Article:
Weekly Photo Challenge: Converge

To photograph is to hold one’s breath, when all faculties converge to capture fleeting reality. It’s at that precise moment that mastering an image becomes a great physical and intellectual joy. Henri Cartier-Bresson

I love those creative moments, which come out of the blue.  Unexpected and magical, they are doorways into other dimensions.  Our senses are heightened.  Time collapses and we linger in the moment, which lasts for only a few seconds or minutes, but it feels like hours.  There’s a convergence of past and present, reality and imagination, and the ordinary and extraordinary.  For this week’s photo challenge, I’d like to share one of those moments.

On a recent visit to New York City to help a sick relative, I had several hours to myself one Saturday night and headed uptown to the Metropolitan Museum of Art, which was fortunately open late.   I wanted to see one of my favorite places in the city–The Temple of Dendur.  To my surprise, the museum was crowded, filled with students, tourists, couples, families.   But as soon as I entered the Sackler Wing, I was whisked away to a calm and tranquil place.  I lingered among the magnificent Egyptian relics created during the reign of Augustus Caesar (15 B.C.).

Sackler Wing 2

I walked through the temple, a massive 82 feet long, and joined groups of people pausing to take pictures.

At the Temple of Dendur, The Sackler Wing, The Metropolitan Museum of Art

With a little imagination, I could almost believe I was in Ancient Egypt.

The Sphinx, The Sackler Wing, The Temple of Dendur, The Metropolitan Museum of Art

The Sphinx, The Sackler Wing, The Temple of Dendur, The Metropolitan Museum of Art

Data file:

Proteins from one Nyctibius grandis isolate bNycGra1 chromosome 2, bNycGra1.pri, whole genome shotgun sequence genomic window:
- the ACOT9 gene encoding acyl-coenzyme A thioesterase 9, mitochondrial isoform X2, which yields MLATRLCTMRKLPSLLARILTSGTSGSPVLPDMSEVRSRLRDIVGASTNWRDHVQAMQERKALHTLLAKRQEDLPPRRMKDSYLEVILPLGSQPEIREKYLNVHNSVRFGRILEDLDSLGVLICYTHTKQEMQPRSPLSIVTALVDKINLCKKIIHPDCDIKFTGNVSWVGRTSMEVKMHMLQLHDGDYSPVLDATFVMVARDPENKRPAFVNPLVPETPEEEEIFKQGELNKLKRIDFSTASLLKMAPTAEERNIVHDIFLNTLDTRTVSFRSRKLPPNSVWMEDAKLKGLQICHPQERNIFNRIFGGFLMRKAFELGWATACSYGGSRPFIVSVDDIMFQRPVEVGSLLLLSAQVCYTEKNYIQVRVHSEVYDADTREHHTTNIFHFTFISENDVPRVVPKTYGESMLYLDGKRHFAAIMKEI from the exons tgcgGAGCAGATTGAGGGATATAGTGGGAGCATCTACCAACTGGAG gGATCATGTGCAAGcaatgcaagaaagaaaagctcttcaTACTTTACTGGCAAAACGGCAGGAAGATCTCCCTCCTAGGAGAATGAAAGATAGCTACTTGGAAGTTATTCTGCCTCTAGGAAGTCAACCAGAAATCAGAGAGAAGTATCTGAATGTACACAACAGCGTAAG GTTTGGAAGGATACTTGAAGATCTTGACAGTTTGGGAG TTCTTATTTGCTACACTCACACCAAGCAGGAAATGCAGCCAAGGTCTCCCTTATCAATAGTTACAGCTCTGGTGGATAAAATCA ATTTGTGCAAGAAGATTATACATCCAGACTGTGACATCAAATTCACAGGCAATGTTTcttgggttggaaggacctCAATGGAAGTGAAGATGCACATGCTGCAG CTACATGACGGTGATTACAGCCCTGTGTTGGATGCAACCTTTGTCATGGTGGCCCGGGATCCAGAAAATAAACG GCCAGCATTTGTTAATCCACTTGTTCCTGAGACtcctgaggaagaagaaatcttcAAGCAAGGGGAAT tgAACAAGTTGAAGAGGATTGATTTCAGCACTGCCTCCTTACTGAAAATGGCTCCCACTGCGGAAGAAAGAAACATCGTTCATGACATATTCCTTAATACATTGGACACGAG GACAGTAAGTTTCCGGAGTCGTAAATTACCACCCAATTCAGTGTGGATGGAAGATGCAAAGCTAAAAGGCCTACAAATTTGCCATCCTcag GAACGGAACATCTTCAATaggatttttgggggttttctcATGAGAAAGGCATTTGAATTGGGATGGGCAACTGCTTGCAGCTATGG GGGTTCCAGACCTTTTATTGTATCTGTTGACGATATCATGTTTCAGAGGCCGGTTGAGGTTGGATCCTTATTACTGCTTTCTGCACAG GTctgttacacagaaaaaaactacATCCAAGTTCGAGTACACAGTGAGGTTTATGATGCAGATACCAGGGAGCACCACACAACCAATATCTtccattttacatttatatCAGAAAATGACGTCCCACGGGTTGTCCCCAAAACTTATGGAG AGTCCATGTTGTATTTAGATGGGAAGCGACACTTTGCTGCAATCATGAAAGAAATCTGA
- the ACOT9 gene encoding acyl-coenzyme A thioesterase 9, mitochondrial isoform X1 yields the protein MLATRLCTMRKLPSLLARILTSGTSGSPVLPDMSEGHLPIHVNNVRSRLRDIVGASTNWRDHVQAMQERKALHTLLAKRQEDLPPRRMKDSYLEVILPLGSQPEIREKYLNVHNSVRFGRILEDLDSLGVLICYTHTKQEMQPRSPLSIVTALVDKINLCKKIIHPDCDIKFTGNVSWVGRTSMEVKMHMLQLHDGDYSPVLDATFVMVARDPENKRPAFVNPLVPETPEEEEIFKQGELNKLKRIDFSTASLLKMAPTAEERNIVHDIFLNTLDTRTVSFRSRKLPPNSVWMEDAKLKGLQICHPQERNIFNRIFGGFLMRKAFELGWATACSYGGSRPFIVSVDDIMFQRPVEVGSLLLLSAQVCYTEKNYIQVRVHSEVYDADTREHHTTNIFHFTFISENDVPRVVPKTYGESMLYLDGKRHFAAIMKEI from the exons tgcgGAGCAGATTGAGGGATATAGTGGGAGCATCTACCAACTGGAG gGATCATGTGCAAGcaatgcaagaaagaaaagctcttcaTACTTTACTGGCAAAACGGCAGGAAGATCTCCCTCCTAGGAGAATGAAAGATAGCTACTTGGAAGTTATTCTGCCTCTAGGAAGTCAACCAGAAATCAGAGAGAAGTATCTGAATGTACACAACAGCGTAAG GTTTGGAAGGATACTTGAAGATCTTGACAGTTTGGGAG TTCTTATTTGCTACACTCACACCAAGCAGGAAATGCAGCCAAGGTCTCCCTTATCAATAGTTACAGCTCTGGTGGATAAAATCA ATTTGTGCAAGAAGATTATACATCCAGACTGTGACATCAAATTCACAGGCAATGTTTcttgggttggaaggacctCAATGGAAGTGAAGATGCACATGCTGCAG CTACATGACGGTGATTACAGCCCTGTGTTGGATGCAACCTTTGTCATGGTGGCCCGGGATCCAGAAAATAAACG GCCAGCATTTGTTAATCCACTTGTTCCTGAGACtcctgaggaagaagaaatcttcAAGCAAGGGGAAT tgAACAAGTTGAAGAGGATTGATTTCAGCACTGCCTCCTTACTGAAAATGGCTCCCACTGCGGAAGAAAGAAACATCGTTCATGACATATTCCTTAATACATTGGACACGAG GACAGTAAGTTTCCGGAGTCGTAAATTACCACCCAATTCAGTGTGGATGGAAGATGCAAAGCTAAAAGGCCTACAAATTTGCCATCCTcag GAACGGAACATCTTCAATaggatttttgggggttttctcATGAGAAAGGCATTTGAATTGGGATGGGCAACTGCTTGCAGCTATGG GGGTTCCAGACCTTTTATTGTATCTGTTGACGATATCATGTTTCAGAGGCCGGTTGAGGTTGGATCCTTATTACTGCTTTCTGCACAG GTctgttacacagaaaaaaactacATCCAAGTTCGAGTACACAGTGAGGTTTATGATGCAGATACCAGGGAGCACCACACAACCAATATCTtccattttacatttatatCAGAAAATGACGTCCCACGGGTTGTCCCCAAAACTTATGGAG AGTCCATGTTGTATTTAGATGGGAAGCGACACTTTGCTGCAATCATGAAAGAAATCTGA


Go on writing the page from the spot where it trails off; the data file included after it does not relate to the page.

In this last photo, three time periods converge:  Ancient Egypt, the graffiti inscription by P.S. Gorde from 1820, and the present.

Temple of Dendur, The Metropolitan Museum of Art, New York

Temple of Dendur, The Metropolitan Museum of Art, New York

Once again, as I left, I vowed to return to this magical place on my next visit to New York.   And now, I’d love to hear from you.  What are your special inspirational spots that you return to again and again?  What’s magical about these places?

For more information on the temple and the museum collection, click here.

16 replies »

    • Hi Rajiv. Thanks for stopping by. Yes, the quote is great. Glad you liked the photos. I only had my cell phone and no special camera or lenses. But the results were better than I expected.


  1. Hi Tina. Thanks so much! It’s tricky some times to balance the close up shots with the images which give a broader view of the scene/place. The lighting was great–because of the darkness in the space and isolated spot lights. I appreciate your feedback! –Patti


  2. I love those gigantic old Egyptian monuments. They are so humbling. I return to view large chunks of nature- huge old bristle cone pine trees, mountain sides of crumbling tallus slopes, or just huge boulders.


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